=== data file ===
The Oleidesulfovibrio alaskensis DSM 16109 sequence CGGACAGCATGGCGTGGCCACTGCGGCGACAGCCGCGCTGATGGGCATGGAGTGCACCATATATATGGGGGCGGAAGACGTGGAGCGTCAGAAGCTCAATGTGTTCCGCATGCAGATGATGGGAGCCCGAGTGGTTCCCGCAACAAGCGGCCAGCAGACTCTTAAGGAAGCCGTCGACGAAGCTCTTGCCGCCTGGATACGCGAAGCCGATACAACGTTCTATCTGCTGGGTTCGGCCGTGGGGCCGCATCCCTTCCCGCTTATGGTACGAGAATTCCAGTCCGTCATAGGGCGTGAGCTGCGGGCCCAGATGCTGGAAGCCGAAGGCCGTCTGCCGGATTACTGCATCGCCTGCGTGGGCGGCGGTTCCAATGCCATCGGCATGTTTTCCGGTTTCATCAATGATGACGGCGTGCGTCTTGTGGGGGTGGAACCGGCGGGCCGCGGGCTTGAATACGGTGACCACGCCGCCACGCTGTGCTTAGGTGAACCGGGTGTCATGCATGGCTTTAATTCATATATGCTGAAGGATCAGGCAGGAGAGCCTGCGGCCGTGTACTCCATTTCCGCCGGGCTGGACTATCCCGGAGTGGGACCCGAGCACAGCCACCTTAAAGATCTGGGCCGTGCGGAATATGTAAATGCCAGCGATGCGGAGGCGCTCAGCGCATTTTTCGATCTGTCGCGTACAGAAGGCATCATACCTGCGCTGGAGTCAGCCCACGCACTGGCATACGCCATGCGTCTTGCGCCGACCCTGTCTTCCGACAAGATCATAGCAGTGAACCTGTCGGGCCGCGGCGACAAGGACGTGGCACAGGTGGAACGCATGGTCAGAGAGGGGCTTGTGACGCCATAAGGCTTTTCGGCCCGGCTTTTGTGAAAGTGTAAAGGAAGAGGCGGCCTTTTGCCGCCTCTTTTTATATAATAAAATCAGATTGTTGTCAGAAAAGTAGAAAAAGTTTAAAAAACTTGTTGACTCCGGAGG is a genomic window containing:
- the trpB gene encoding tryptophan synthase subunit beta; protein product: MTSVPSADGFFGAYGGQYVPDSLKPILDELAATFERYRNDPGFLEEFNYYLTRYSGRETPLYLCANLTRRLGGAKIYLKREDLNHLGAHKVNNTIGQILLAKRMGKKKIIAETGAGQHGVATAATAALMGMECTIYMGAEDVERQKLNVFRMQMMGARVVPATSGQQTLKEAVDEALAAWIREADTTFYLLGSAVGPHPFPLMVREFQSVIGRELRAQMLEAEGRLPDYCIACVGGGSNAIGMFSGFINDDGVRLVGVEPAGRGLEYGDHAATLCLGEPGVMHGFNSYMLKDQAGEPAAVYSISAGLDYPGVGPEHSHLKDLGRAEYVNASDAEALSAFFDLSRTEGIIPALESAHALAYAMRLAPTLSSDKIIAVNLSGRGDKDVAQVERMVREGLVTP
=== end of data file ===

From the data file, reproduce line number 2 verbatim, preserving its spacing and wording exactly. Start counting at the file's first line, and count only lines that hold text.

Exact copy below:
- the trpB gene encoding tryptophan synthase subunit beta; protein product: MTSVPSADGFFGAYGGQYVPDSLKPILDELAATFERYRNDPGFLEEFNYYLTRYSGRETPLYLCANLTRRLGGAKIYLKREDLNHLGAHKVNNTIGQILLAKRMGKKKIIAETGAGQHGVATAATAALMGMECTIYMGAEDVERQKLNVFRMQMMGARVVPATSGQQTLKEAVDEALAAWIREADTTFYLLGSAVGPHPFPLMVREFQSVIGRELRAQMLEAEGRLPDYCIACVGGGSNAIGMFSGFINDDGVRLVGVEPAGRGLEYGDHAATLCLGEPGVMHGFNSYMLKDQAGEPAAVYSISAGLDYPGVGPEHSHLKDLGRAEYVNASDAEALSAFFDLSRTEGIIPALESAHALAYAMRLAPTLSSDKIIAVNLSGRGDKDVAQVERMVREGLVTP